Fagus Sylvatica Asplenifolia, also known as the Fern-leaf or Cut-leaf Beech, is a truly majestic tree which has been produced in cultivation by selective breeding of the common beech. It was introduced to the UK in the early 1800’s and has been a favourite as a specimen tree ever since. It won the RHS Award of Garden Merit in 2002.
The most notable characteristic of this lovely tree is the dark green, long, deeply serrated leaves which make a fine and interesting feature on such a large and impressive tree. The leaves are retained until fairly late in Autumn when they turn golden brown before falling.
Though it’s flowers are fairly insignificant, this beech also produces the typical nut that you would see with a Common Beech. It also retains the silky smooth grey bark and exquisite form, attractive of this species.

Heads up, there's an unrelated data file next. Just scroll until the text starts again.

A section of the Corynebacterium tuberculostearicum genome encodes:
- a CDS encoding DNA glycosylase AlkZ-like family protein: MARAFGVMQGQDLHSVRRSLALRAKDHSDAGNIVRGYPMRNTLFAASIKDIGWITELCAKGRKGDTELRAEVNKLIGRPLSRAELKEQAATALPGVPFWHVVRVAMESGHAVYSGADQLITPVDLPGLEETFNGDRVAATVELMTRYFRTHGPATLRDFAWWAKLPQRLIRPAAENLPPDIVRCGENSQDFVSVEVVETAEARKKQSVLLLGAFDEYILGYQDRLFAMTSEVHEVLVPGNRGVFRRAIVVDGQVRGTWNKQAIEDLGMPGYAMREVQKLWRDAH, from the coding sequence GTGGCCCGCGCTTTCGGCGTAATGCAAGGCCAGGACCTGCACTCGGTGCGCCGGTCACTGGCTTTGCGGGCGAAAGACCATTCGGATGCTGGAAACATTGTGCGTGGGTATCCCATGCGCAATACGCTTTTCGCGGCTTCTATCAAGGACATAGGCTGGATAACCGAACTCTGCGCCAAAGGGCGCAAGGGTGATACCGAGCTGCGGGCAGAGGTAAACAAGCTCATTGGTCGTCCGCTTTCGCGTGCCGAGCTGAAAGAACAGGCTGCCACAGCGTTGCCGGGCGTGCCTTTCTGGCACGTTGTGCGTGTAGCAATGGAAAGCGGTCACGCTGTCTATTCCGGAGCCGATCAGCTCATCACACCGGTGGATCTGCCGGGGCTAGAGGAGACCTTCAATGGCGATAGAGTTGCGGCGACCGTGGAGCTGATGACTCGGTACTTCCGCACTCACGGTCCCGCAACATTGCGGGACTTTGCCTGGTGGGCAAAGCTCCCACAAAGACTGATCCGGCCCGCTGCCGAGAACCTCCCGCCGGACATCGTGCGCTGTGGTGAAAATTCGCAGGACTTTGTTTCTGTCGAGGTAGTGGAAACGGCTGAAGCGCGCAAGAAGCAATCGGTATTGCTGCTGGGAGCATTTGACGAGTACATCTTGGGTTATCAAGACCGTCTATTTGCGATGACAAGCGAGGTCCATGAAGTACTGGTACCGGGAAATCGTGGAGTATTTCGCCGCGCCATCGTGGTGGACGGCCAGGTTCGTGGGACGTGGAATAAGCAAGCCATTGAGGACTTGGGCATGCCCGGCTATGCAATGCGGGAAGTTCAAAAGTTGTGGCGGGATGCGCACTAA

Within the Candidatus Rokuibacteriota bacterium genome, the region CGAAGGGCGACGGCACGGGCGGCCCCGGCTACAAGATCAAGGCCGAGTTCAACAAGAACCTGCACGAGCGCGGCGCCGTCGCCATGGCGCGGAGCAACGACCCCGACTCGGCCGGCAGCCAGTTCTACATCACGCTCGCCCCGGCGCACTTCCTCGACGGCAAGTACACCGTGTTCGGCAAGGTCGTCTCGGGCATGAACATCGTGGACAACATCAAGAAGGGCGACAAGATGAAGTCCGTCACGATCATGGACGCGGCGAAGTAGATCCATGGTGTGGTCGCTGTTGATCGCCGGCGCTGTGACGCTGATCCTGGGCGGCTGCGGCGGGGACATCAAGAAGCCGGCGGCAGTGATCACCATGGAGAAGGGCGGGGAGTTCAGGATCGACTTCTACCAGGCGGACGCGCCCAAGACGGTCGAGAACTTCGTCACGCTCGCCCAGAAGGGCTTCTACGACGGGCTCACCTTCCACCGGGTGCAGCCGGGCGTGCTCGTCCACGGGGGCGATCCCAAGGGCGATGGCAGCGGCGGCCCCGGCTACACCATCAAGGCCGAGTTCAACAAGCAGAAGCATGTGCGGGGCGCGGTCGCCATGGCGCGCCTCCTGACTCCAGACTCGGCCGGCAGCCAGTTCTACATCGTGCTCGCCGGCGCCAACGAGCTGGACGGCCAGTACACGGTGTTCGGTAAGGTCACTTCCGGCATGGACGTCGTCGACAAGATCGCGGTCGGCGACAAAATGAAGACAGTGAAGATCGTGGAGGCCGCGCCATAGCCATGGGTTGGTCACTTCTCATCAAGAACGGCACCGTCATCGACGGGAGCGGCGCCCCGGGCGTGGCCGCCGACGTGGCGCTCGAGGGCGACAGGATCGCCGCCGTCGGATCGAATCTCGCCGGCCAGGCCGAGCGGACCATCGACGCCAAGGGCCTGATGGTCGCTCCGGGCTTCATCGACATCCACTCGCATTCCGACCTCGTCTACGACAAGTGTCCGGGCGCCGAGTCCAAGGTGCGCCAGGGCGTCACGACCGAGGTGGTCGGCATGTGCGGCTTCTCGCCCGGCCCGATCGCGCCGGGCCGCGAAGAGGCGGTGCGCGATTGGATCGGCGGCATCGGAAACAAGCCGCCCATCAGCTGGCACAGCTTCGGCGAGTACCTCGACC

The Fern Leaved Beech is typically pyramidal when young and develops a broad spreading crown as it matures, often becoming as wide as it is tall. It is best planted on a fertile, well drained soil, in parklands, estates or arboretums where there is space for it to reach its full capacity. In fact, any complimentary planting shouldn’t be closer than 10m away as the tree’s ultimate spread can be wider than 8 metres. It’s ultimate height is generally around 12 metres, and this is obtained anywhere between 20 to 50 years.
Interesting Fact: Where branches of the Fern Leaved Beech are cut or damaged, the replacement leaves will be those of the Common Beech tree due to it’s original cultivation.